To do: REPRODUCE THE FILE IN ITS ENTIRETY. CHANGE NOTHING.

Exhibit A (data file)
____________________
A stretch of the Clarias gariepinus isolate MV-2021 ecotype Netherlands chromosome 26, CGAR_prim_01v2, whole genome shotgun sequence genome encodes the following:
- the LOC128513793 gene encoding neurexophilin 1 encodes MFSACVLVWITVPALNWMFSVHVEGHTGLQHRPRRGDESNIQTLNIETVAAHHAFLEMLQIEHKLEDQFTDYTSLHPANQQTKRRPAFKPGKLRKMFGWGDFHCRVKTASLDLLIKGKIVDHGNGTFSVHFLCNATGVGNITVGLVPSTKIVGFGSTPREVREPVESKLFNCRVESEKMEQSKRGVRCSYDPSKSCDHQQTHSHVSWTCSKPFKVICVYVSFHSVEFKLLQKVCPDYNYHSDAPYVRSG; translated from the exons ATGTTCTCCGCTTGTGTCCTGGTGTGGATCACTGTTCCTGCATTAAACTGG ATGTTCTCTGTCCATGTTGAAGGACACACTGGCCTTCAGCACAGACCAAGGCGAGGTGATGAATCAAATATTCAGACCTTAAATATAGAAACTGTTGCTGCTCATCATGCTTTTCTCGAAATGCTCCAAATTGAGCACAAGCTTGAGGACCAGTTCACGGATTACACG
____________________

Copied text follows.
A stretch of the Clarias gariepinus isolate MV-2021 ecotype Netherlands chromosome 26, CGAR_prim_01v2, whole genome shotgun sequence genome encodes the following:
- the LOC128513793 gene encoding neurexophilin 1 encodes MFSACVLVWITVPALNWMFSVHVEGHTGLQHRPRRGDESNIQTLNIETVAAHHAFLEMLQIEHKLEDQFTDYTSLHPANQQTKRRPAFKPGKLRKMFGWGDFHCRVKTASLDLLIKGKIVDHGNGTFSVHFLCNATGVGNITVGLVPSTKIVGFGSTPREVREPVESKLFNCRVESEKMEQSKRGVRCSYDPSKSCDHQQTHSHVSWTCSKPFKVICVYVSFHSVEFKLLQKVCPDYNYHSDAPYVRSG; translated from the exons ATGTTCTCCGCTTGTGTCCTGGTGTGGATCACTGTTCCTGCATTAAACTGG ATGTTCTCTGTCCATGTTGAAGGACACACTGGCCTTCAGCACAGACCAAGGCGAGGTGATGAATCAAATATTCAGACCTTAAATATAGAAACTGTTGCTGCTCATCATGCTTTTCTCGAAATGCTCCAAATTGAGCACAAGCTTGAGGACCAGTTCACGGATTACACG